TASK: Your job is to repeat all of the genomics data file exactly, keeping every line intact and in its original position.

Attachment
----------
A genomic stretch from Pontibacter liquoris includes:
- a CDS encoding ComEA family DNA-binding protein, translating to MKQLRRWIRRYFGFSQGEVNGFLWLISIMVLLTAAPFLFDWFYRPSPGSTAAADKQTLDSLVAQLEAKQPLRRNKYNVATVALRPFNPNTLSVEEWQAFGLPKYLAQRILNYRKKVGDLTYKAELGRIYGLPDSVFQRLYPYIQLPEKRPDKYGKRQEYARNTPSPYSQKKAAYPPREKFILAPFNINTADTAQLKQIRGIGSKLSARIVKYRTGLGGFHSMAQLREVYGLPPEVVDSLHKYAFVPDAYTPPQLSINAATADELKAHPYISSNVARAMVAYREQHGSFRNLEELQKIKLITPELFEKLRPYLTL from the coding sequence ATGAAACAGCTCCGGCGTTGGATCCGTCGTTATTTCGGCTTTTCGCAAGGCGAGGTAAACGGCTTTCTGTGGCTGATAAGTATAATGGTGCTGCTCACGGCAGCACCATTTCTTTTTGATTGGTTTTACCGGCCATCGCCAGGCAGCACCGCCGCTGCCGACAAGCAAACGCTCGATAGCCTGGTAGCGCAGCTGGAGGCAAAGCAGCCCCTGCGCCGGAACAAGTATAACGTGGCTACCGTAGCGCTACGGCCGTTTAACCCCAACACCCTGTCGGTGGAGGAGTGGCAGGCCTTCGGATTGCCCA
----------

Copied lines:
A genomic stretch from Pontibacter liquoris includes:
- a CDS encoding ComEA family DNA-binding protein, translating to MKQLRRWIRRYFGFSQGEVNGFLWLISIMVLLTAAPFLFDWFYRPSPGSTAAADKQTLDSLVAQLEAKQPLRRNKYNVATVALRPFNPNTLSVEEWQAFGLPKYLAQRILNYRKKVGDLTYKAELGRIYGLPDSVFQRLYPYIQLPEKRPDKYGKRQEYARNTPSPYSQKKAAYPPREKFILAPFNINTADTAQLKQIRGIGSKLSARIVKYRTGLGGFHSMAQLREVYGLPPEVVDSLHKYAFVPDAYTPPQLSINAATADELKAHPYISSNVARAMVAYREQHGSFRNLEELQKIKLITPELFEKLRPYLTL from the coding sequence ATGAAACAGCTCCGGCGTTGGATCCGTCGTTATTTCGGCTTTTCGCAAGGCGAGGTAAACGGCTTTCTGTGGCTGATAAGTATAATGGTGCTGCTCACGGCAGCACCATTTCTTTTTGATTGGTTTTACCGGCCATCGCCAGGCAGCACCGCCGCTGCCGACAAGCAAACGCTCGATAGCCTGGTAGCGCAGCTGGAGGCAAAGCAGCCCCTGCGCCGGAACAAGTATAACGTGGCTACCGTAGCGCTACGGCCGTTTAACCCCAACACCCTGTCGGTGGAGGAGTGGCAGGCCTTCGGATTGCCCA